Fuller’s investment strategy is also driven in part by in-person connections. Last year, Upfront was the lead investor in Series A funding raised by Bevy, which sells software that allows businesses like Duolingo and Fiverr to organize, scale, and track meet-up events for their power-consumers. Fuller also calls out Upfront’s investment in The Wing, a network of community and coworking spaces designed for women. “That overall category of consumer behavior is very exciting,” he says. (See also: Precursor Ventures portfolio company Squad, founded by MIT grad Isa Watson, which is an invite-only meet-up app that “unlocks” one-on-one connections as users accumulate event attendance.)
While underserved areas among Black consumers are often deprioritized and relegated to the “niche market” category, investors of color are often better equipped to spot them for what they really are: no-brainers.
“I could spend my entire career in venture and only focus on what others would call ‘niche markets,’” says Candice Matthews Brackeen, founder and CEO of Hillman, an accelerator program based in Cincinnati, Ohio.
Hillman launched in 2017 with an aim to have a greater impact on minority- and women-led tech companies. One “niche”-focused startup that the firm is currently vetting is Pressed Roots, a salon franchise that specializes in kinky- and coily-textured hair (imagine a melanated Dry Bar). Among Hillman’s past investments are SoloFund, a marketplace that facilitates peer-to-peer loans under $1,000, and KweliTV, a streaming platform founded by former journalist DeShuna Spencer, which curates content focused on the African Diaspora from 150 Black independent filmmakers. (Highly related: Serena Williams’s and Richelieu Dennis’s recent investments in hair-inventory startup Mayvenn.)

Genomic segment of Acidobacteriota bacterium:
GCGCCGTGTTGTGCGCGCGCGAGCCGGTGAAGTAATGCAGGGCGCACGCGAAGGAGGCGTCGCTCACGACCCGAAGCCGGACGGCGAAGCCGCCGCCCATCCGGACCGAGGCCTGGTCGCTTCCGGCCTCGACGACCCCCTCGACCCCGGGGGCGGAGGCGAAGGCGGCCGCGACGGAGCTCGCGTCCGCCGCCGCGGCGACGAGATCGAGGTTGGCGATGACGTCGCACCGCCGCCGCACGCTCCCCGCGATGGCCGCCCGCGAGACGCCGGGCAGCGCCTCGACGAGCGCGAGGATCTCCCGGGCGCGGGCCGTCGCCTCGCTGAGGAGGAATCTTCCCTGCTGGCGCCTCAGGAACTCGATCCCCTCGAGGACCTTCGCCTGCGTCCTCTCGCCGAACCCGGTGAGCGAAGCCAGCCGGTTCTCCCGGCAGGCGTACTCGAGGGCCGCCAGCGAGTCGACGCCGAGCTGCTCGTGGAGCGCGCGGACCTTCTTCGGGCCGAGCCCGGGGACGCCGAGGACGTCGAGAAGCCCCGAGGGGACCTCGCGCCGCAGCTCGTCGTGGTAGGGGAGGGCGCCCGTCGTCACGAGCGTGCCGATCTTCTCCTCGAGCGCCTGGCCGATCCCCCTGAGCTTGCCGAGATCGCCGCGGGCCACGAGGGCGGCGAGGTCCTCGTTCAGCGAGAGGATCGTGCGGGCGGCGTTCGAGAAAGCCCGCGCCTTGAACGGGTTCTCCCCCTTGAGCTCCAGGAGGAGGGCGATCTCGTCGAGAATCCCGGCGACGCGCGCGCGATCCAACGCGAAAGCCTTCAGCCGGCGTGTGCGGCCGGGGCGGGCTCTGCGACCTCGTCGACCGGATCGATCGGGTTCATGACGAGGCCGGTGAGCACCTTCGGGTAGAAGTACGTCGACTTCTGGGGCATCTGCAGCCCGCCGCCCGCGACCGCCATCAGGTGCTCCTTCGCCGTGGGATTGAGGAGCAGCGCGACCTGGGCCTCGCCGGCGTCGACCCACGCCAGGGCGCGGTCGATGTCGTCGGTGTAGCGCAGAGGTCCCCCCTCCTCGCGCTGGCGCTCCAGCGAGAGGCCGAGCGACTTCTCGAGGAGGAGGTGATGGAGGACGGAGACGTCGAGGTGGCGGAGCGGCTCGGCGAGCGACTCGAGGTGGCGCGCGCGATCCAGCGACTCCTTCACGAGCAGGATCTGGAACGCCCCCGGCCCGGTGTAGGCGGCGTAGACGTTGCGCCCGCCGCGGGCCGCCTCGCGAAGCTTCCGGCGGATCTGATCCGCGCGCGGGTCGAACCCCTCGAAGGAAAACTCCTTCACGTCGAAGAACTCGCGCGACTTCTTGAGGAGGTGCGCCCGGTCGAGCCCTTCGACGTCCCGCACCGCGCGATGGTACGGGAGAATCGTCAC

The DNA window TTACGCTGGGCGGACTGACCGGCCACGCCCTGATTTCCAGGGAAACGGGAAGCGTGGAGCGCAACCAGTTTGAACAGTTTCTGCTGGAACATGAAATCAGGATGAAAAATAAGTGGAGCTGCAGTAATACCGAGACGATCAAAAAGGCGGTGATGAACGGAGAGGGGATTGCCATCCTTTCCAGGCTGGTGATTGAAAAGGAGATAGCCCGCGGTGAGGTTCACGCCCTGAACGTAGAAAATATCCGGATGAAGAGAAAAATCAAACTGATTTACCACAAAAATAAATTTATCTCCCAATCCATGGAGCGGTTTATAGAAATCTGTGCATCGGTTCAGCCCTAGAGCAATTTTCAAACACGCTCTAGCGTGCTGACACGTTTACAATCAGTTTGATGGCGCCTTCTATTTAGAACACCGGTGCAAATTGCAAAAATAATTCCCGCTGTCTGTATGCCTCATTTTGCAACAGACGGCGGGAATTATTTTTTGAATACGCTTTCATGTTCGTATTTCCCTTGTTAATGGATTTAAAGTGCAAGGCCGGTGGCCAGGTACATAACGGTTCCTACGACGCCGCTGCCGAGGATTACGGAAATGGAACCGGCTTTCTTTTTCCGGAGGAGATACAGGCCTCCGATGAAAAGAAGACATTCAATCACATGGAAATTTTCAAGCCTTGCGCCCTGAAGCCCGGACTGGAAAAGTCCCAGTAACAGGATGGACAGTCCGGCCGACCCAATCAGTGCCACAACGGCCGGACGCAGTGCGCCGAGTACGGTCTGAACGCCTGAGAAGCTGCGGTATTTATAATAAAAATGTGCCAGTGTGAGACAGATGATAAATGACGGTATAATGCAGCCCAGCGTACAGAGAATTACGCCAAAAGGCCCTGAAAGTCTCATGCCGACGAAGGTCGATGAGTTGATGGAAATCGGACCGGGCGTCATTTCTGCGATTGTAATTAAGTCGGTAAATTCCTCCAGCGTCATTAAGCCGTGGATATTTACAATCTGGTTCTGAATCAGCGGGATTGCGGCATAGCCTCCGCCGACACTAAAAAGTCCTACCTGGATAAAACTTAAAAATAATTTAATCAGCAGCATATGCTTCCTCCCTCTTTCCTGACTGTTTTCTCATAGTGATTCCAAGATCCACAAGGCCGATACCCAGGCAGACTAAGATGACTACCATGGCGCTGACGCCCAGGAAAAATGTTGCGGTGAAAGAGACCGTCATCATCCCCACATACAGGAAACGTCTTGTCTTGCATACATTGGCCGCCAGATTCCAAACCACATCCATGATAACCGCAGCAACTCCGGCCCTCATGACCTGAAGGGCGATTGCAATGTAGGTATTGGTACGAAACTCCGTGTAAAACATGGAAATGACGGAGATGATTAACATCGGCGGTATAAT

“Netflix didn’t do really well last quarter because they aren’t expanding into new markets and aren’t dealing with a diverse list of titles,” says Matthews Brackeen, who applauds the company’s recent deal with the Obamas, for example, but highlights the lack of “organic” content on its platform. “We have to be able to see people who look like us on a day-to-day basis, and I think that’s what DeShuna is doing,” she says. “It may be my lack of bias for women who look like me that we were able to make an investment.”
While Black investors work to gain ground, the expectation is that their focus on enabling opportunity for underrepresented founders, regardless of geographic location, will increase. Having the foresight to spot significant and lucrative trends and needs in the industry will largely determine how these firms and their portfolio companies eventually foster long-term economic empowerment that was traditionally overlooked by contemporary venture capital practices.
Stay up to date with all the latest news that affects you in politics, finance and more.
Sep 10 2021
Sep 02 2021
Aug 27 2021
Aug 18 2021
Aug 16 2021